Jinnah’s Pakistan and role of minorities

Protection of rights of minorities of the Subcontinent, their culture and identity was an important element of the Pakistan Resolution which convinced and motivated the minority communities to strongly support the creation of Pakistan for which they struggled hard shoulder to shoulder with Muslims in the leadership of Quaid-e-Azam Muhammad Ali Jinnah and played a pivotal role afterwards in the progress and development of the country.

Frank Anthony and C.E. Gibbon were able to secure some concessions for Anglo-Indians and other Christians, while Gibbon was later elected to be deputy speaker of the Punjab Assembly. Dewan Bahadur S.P. Singha too was a prominent and notable Christian personality and Mr Rallia Ram was principal of the Rang Mahal Mission High School. All these gentlemen met Mr Jinnah and acquainted him with their hopes and fears. The Quaid assured them that they would be equal citizens with the Muslims of Pakistan

The minorities have always been an integral part of our country as they have presented precious sacrifices of life and property for their motherland and are till today extending commendable services for the nation.


The then Speaker of Punjab Assembly of the Sub-continent, being a person of minority community, cast his vote in favour of Declaration of Pakistan which paved the way to creation of Pakistan. The minorities also played a decisive role in Punjab Boundary Commission and division of Punjab, throwing their lot with Pakistan as all of them were loyal to it and imbued with the highest feelings of patriotism towards it.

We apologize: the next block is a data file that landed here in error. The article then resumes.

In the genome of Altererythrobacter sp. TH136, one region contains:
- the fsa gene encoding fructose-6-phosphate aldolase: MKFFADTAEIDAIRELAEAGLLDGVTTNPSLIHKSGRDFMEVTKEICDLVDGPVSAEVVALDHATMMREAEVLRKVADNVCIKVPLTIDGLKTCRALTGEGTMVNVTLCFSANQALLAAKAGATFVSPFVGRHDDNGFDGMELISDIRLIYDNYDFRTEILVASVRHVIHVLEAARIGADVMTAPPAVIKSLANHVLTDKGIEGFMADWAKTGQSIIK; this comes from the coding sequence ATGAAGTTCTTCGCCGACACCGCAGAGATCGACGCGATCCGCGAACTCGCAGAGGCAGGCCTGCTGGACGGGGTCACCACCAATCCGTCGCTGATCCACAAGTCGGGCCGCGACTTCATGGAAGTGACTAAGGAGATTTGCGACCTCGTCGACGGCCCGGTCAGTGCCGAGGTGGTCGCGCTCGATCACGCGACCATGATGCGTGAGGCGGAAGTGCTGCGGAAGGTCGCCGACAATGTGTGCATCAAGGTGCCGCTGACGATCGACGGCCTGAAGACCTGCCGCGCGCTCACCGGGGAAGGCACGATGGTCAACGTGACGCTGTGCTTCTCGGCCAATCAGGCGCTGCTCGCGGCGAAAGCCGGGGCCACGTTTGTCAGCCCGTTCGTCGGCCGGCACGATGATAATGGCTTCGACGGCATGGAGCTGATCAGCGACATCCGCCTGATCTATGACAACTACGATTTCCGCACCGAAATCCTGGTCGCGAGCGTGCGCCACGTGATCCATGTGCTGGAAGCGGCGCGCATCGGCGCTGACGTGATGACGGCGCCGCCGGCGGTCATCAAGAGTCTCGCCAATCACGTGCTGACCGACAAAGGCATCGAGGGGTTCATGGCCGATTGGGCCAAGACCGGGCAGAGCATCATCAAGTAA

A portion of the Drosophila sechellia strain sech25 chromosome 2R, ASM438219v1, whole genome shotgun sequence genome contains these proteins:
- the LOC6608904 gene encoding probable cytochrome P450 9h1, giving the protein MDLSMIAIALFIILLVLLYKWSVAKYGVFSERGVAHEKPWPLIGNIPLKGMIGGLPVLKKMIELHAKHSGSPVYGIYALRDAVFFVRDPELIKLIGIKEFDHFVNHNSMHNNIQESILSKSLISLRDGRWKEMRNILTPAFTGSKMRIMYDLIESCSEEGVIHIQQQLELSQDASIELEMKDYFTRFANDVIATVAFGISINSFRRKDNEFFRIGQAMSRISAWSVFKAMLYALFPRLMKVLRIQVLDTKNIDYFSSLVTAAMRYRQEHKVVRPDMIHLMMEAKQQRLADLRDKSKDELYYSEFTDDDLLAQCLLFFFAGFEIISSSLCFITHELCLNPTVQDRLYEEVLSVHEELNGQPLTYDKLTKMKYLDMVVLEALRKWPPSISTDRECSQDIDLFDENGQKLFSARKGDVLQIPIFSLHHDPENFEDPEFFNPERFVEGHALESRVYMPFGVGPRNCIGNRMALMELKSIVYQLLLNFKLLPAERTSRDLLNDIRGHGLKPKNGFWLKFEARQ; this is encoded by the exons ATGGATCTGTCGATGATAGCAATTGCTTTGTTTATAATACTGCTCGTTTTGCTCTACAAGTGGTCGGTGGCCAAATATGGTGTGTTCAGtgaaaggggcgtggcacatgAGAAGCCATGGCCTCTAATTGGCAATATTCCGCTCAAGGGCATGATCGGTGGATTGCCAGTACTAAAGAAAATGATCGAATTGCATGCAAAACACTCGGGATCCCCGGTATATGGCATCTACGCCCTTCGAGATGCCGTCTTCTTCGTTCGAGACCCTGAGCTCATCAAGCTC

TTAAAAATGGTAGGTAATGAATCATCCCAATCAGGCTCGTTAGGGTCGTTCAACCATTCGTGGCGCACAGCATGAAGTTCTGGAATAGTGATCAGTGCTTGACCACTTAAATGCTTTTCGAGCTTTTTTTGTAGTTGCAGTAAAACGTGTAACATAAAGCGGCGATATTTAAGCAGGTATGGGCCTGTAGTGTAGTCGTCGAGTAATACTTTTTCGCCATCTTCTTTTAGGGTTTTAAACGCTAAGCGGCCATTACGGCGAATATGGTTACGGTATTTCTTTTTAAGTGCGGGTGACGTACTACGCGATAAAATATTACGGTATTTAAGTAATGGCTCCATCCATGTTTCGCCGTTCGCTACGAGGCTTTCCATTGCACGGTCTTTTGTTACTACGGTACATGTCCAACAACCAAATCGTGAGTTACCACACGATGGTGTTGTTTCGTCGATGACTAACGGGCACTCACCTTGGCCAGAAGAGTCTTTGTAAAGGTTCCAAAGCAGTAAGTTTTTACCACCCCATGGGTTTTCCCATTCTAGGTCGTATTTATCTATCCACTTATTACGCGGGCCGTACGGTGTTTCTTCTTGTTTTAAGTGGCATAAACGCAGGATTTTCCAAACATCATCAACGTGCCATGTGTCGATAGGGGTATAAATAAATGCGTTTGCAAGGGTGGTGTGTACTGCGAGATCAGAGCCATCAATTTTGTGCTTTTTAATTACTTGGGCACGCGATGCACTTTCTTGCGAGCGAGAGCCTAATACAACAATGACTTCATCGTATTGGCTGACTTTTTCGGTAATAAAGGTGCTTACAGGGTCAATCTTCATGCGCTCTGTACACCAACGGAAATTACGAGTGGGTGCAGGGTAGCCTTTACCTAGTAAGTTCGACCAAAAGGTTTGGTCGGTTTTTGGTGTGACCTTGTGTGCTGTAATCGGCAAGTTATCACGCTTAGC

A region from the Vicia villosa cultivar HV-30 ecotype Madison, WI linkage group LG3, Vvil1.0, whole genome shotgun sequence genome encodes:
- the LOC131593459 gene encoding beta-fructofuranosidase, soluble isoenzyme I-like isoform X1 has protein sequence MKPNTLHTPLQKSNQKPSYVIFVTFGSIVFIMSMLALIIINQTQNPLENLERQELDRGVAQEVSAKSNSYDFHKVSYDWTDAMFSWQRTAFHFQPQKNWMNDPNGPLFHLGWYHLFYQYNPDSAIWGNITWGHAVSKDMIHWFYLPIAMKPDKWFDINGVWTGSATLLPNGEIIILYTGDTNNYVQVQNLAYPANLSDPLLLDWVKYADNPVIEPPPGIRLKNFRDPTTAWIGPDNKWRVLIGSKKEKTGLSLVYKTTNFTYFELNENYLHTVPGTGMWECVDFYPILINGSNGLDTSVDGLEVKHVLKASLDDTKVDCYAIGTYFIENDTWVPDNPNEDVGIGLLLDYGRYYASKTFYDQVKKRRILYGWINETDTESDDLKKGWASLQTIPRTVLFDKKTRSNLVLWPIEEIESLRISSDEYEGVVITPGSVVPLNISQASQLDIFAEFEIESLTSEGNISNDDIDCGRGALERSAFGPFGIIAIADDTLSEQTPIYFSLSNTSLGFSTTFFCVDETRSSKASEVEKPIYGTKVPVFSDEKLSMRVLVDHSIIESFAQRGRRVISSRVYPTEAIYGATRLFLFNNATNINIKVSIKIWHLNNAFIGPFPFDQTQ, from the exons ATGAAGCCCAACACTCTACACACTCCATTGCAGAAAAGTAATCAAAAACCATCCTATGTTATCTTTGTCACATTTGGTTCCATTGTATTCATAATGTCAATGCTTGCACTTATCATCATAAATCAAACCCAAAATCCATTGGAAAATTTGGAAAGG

A considerable number of Hindus in East Pakistan and the few left in Sindh, Balochistan, the Frontier, and even the Punjab gave proof of their loyalty to Pakistan by opting to live on in these areas. The Sikhs from Balochistan and NWFP did not feel the need for going away.

You may belong to any religion or caste or creed that has nothing to do with the business of the State
                                                                  Mohammad Ali Jinnah (Founder of Pakistan)

Read Full text of Mr. Jinnah’s presidential address to the Constituent Assembly of Pakistan, August 11, 1947

When the killings began after Partition, the Quaid was extremely unhappy. He had not suspected that such a situation could develop after Pakistan came into being. The Quaid was greatly worried about the educational future of the nation. In a meeting with the Parsi leaders, he requested them to sound the community on the issue. Subsequently, the doors of the two big Parsi schools i.e., BVS and Mama were opened to all

The Christians and Parsis not only accepted the new state as their homeland but in the early days of trial and trouble also helped in resettling the refugees and did much to relieve the grief, pain and distress of their heart-rending migration.

In the spheres of rehabilitation, health, education and employment, minorities opened the doors of their homes, their schools and colleges, their hospitals and their centres of business for these unfortunate people.Contribution of minority communities in creation of Pakistan, the bold decision of the Christians in the Punjab Boundary Commission to stand up with the Muslim League was then termed their vote for Pakistan. He said the minorities proclaim again that Pakistan is their country and that they are ready to sacrifice their lives and property for it.